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Old 06-26-2016, 05:30 PM   #11
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This is a much better idea.
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Old 06-26-2016, 06:08 PM   #12
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This is a much better idea.
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Yeah. I saw this mentioned quite some time ago. Thereafter, never heard much about it.

From their website appears they haven't gotten any traction.

They may be too early. Perhaps their time will come after the installation of other solar panels has nearly maxed out.
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Old 06-26-2016, 06:12 PM   #13
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If you look at their website info. They're overwhelmed with people wanting this installed as their driveways. They say you don't want this now. Too many people come looky looing. They have a contract with Missouri to power a rest stop. The type of thing they want right now.
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Old 06-27-2016, 04:49 AM   #14
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Solyndra was outpriced. Their technology had potential when PV costs were high, but the cost of traditional PV panels fell rapidly, making it obsolete.

The issue I have with solar roadways is that they put the panels on the ground while the sun is in the sky. More chances for something to get between the two. Then how does the cost of a panel that can be driven over by a commercial truck compare to putting regular panels up on various structures that shade the road.
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Old 06-27-2016, 05:20 AM   #15
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If you look at their website info. They're overwhelmed with people wanting this installed as their driveways. They say you don't want this now. Too many people come looky looing. They have a contract with Missouri to power a rest stop. The type of thing they want right now.
A highway rest stop will teach 'em a lot.

Although, I wonder why, if there's a sales demand what's the harm with replacing those private driveways for homeowners at the same time? That's leaving $$$ on the table.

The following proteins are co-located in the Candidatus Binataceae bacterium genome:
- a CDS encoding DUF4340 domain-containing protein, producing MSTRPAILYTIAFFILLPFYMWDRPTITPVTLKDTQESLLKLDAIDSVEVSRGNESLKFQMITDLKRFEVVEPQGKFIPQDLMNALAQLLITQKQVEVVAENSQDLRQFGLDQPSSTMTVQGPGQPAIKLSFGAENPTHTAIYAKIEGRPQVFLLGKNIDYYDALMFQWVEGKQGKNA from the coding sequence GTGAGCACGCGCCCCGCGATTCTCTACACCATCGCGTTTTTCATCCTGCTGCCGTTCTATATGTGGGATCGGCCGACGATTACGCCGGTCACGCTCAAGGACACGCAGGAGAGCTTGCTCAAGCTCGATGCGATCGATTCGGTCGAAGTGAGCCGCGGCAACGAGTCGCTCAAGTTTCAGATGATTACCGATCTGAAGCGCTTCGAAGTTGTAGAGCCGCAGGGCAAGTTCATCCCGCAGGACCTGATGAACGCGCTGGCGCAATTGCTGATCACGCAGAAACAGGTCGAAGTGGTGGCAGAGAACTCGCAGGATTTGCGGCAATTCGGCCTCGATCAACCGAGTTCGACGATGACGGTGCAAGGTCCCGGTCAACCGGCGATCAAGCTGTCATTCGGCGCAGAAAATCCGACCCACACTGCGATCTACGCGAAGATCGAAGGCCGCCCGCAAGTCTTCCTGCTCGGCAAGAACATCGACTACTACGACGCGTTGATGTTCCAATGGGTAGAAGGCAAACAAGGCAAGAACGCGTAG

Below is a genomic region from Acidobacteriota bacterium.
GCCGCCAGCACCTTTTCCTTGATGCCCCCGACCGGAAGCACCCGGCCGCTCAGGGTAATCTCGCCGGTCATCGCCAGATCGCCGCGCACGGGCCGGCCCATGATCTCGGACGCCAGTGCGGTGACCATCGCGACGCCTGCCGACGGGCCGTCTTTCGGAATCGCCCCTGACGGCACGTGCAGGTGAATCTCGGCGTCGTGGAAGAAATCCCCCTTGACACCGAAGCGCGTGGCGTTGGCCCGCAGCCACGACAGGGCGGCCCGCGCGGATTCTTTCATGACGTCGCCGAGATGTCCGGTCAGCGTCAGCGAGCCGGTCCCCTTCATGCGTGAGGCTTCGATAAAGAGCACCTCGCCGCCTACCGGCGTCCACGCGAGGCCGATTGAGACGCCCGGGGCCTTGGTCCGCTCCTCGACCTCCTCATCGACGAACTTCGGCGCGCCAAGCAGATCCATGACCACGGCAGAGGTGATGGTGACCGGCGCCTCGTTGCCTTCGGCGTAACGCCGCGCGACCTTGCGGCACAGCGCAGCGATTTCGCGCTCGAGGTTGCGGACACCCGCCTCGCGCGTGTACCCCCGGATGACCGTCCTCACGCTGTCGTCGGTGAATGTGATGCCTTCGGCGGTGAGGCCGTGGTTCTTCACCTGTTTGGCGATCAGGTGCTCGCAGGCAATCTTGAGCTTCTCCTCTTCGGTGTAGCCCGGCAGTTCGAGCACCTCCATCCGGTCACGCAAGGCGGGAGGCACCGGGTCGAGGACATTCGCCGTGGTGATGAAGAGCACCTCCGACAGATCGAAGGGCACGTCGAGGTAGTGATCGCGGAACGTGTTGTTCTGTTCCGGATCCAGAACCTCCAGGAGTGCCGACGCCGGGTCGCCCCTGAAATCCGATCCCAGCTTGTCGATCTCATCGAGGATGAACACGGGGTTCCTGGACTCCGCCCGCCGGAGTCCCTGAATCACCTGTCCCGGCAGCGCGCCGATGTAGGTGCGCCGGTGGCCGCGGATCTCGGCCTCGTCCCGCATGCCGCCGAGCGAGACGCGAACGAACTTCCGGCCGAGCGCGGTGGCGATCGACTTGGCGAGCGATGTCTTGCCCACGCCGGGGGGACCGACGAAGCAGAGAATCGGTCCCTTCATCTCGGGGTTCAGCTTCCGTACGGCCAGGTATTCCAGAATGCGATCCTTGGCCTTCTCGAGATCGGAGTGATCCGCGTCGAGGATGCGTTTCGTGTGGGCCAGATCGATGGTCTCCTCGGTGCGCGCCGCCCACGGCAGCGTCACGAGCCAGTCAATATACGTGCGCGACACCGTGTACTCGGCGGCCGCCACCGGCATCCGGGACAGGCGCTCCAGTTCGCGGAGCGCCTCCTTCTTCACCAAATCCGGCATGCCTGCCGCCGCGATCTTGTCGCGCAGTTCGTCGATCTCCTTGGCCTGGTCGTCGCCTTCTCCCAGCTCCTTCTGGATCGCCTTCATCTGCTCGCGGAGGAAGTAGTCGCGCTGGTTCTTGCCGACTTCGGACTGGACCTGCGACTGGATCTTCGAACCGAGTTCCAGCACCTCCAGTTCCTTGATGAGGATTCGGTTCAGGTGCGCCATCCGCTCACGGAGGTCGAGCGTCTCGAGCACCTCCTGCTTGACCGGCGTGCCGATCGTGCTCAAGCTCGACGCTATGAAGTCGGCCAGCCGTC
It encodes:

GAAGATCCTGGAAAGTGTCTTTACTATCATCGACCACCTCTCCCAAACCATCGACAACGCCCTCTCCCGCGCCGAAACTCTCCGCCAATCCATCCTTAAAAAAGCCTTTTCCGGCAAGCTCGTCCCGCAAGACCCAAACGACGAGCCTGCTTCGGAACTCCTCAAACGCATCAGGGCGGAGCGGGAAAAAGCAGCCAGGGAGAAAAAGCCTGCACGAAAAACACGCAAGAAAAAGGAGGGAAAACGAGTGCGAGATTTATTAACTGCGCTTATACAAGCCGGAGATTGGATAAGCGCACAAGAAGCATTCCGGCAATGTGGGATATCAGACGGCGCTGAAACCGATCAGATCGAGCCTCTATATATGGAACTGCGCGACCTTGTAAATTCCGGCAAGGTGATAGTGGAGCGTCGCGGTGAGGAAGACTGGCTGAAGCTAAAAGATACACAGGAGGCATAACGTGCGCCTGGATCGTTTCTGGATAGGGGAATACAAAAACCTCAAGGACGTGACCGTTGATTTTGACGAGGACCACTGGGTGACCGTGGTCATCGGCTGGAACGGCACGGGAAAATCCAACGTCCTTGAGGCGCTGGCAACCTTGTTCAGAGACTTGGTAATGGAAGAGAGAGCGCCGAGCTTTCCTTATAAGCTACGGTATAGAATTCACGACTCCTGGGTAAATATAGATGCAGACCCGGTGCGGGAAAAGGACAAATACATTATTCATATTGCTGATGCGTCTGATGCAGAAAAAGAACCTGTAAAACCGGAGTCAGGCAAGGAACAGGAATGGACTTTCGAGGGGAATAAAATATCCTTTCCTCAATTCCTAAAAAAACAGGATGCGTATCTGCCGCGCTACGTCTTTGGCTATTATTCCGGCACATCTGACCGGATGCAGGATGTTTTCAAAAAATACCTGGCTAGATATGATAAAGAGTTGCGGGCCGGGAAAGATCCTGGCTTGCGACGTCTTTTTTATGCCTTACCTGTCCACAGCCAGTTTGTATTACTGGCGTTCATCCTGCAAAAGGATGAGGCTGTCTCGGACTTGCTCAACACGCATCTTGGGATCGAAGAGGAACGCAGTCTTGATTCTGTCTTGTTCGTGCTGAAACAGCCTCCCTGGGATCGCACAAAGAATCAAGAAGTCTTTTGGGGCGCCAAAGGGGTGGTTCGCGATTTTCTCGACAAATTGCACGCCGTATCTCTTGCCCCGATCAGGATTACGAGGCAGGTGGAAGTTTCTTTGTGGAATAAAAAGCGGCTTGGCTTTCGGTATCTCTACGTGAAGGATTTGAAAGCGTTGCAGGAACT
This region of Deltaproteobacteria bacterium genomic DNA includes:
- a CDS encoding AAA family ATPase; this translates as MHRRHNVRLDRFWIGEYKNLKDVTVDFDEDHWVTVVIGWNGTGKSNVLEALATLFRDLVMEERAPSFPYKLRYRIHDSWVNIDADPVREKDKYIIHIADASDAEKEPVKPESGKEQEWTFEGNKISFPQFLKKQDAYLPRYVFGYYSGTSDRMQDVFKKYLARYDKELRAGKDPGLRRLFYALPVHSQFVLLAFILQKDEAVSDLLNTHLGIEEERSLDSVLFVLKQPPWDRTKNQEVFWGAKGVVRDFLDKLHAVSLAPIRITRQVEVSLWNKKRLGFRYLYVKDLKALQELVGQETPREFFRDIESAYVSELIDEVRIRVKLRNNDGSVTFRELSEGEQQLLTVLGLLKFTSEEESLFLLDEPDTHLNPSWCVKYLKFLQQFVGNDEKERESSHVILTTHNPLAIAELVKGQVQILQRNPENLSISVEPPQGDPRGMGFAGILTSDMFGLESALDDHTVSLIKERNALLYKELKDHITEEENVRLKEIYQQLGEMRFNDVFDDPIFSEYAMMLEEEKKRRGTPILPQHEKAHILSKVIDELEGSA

It seems like they're hell bent on becoming a public sector solution and ignoring the private sector demand.

In Silicon Valley terms, when demand or the utility of your product comes from an unexpected direction that calls for a "pivot" in the original business plans to grab that $$$.
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Old 06-27-2016, 05:31 AM   #16
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The issue I have with solar roadways is that they put the panels on the ground while the sun is in the sky. More chances for something to get between the two. Then how does the cost of a panel that can be driven over by a commercial truck compare to putting regular panels up on various structures that shade the road.
That "something" that gets between the sunlight and the road panels is dirt and other debris.

And, you're right. Does the added cost to make a solar panel strong enough to withstand a truck's weight worth it when there are already so many easier installation solutions?
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Old 06-27-2016, 09:41 AM   #17
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A highway rest stop will teach 'em a lot.

Although, I wonder why, if there's a sales demand what's the harm with replacing those private driveways for homeowners at the same time? That's leaving $$$ on the table.

It seems like they're hell bent on becoming a public sector solution and ignoring the private sector demand.

In Silicon Valley terms, when demand or the utility of your product comes from an unexpected direction that calls for a "pivot" in the original business plans to grab that $$$.
People said they were interested. That doesn't mean they would pay what this likely costs, and the company likely doesn't want any leaks out on that potential price at this point.
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Old 07-03-2016, 10:07 PM   #18
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I think solar power is a great thing, for individual usage, like instal on the roof of homes, or buildings to produce a lot of energy for each place, but farms seem to be crazy for me. Ft. Carson has small stations maybe an acre in size, but several different locations, including on a few different buildings, but we also have a very small coal power plant, and I mean really small, a single stack, and maybe 5x1 cooling tower. I grew up near an ethinal plants, coal plant, and a nuclear electricity plant. I will say this, I've toured each and worked on a ethinal plant, it's pretty cool with what they put in there. But nuclear fusion is were it should be at
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Old 07-04-2016, 09:18 AM   #19
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Modern homes with solar roofs are so efficient and generate so much electricity, that you actually earn money from your own house by selling the electric back to the grid. Not surprisingly, the government hates this idea, and keeps trying to say that these houses are "too expensive" to build, which is a lie...
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Old 07-04-2016, 11:00 AM   #20
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...the government hates this idea, and keeps trying to say that these houses are "too expensive" to build, which is a lie...
Paul, I have a minute to spare. So, why do governments lie to the people they are elected to serve and protect?
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